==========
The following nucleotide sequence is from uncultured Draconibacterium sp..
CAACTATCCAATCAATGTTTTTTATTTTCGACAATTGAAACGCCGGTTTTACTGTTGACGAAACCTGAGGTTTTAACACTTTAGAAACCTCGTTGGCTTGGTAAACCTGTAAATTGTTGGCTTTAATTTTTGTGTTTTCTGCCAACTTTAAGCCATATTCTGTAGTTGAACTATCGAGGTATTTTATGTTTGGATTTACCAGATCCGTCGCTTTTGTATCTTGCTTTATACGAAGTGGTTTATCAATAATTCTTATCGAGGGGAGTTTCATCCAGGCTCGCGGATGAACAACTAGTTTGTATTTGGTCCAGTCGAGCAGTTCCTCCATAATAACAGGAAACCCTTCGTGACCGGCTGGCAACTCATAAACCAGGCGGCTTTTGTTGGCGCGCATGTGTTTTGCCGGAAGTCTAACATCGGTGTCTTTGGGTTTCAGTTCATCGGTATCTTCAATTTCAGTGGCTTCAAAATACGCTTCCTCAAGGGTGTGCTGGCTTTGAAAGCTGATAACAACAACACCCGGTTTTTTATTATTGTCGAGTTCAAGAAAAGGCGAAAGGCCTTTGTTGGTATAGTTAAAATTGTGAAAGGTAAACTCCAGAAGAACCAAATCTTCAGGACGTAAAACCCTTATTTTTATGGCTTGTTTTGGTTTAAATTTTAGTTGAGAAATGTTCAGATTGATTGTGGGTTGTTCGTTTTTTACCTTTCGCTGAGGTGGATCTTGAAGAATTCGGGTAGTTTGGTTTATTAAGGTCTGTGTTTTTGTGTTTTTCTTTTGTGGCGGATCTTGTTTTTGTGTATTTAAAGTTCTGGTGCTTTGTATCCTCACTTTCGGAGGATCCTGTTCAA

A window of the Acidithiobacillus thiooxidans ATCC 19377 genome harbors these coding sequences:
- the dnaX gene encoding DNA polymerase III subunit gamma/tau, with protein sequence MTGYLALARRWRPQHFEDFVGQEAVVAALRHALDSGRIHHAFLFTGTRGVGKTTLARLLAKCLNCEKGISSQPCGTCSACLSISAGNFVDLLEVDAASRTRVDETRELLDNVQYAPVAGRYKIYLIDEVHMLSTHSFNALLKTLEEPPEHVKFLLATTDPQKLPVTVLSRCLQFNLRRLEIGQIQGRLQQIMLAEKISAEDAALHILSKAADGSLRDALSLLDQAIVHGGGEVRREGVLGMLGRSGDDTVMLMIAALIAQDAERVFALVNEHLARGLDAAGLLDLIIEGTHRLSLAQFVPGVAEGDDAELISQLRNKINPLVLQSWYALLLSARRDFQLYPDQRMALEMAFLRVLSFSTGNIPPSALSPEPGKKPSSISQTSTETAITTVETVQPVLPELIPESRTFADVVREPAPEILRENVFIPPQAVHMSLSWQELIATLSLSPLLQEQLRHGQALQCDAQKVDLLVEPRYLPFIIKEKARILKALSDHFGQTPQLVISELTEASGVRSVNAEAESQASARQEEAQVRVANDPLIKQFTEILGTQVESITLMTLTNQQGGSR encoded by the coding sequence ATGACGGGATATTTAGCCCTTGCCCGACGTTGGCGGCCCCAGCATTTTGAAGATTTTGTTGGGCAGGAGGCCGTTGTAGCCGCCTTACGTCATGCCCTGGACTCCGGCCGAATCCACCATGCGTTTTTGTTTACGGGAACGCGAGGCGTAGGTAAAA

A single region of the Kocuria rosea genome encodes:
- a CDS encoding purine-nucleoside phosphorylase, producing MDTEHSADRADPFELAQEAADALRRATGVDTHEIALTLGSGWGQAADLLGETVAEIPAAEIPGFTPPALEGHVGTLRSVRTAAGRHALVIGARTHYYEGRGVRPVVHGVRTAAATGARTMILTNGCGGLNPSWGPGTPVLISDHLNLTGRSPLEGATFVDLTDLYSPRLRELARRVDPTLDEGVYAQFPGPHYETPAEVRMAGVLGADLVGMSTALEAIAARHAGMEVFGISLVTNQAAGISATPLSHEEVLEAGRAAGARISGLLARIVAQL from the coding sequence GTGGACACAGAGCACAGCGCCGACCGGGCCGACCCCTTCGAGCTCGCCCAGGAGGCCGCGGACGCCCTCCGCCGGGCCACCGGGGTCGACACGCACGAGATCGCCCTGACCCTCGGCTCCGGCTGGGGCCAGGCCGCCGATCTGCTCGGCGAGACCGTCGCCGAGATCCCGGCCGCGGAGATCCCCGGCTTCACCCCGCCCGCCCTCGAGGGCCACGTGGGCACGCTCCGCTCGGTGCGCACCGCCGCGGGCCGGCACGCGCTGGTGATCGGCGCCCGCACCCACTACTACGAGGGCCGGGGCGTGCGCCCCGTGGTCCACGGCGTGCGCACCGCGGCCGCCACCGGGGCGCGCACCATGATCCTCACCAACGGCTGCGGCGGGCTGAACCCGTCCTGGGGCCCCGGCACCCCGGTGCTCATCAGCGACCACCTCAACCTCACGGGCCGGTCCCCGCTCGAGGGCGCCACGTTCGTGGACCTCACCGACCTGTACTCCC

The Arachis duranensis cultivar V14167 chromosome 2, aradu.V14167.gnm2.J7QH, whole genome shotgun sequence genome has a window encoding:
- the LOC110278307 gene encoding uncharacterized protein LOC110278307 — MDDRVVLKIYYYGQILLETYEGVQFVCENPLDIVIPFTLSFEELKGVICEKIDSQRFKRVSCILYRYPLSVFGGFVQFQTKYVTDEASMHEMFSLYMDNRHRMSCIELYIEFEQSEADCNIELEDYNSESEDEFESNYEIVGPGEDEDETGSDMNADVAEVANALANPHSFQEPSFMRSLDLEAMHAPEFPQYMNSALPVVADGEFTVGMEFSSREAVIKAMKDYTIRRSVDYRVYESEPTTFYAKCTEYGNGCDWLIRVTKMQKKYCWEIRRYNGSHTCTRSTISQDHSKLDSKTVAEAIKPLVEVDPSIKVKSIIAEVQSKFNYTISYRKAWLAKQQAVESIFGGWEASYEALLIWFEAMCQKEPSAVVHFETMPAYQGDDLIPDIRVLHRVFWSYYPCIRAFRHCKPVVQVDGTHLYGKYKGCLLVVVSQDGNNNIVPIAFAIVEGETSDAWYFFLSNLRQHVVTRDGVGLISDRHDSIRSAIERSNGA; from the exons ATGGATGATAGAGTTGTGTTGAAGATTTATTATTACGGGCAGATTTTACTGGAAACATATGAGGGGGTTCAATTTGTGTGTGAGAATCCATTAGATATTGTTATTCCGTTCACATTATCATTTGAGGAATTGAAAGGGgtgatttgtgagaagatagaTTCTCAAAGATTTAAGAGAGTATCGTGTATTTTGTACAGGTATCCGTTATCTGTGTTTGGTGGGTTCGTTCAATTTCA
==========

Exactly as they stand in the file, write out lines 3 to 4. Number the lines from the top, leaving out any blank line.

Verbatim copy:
A window of the Acidithiobacillus thiooxidans ATCC 19377 genome harbors these coding sequences:
- the dnaX gene encoding DNA polymerase III subunit gamma/tau, with protein sequence MTGYLALARRWRPQHFEDFVGQEAVVAALRHALDSGRIHHAFLFTGTRGVGKTTLARLLAKCLNCEKGISSQPCGTCSACLSISAGNFVDLLEVDAASRTRVDETRELLDNVQYAPVAGRYKIYLIDEVHMLSTHSFNALLKTLEEPPEHVKFLLATTDPQKLPVTVLSRCLQFNLRRLEIGQIQGRLQQIMLAEKISAEDAALHILSKAADGSLRDALSLLDQAIVHGGGEVRREGVLGMLGRSGDDTVMLMIAALIAQDAERVFALVNEHLARGLDAAGLLDLIIEGTHRLSLAQFVPGVAEGDDAELISQLRNKINPLVLQSWYALLLSARRDFQLYPDQRMALEMAFLRVLSFSTGNIPPSALSPEPGKKPSSISQTSTETAITTVETVQPVLPELIPESRTFADVVREPAPEILRENVFIPPQAVHMSLSWQELIATLSLSPLLQEQLRHGQALQCDAQKVDLLVEPRYLPFIIKEKARILKALSDHFGQTPQLVISELTEASGVRSVNAEAESQASARQEEAQVRVANDPLIKQFTEILGTQVESITLMTLTNQQGGSR encoded by the coding sequence ATGACGGGATATTTAGCCCTTGCCCGACGTTGGCGGCCCCAGCATTTTGAAGATTTTGTTGGGCAGGAGGCCGTTGTAGCCGCCTTACGTCATGCCCTGGACTCCGGCCGAATCCACCATGCGTTTTTGTTTACGGGAACGCGAGGCGTAGGTAAAA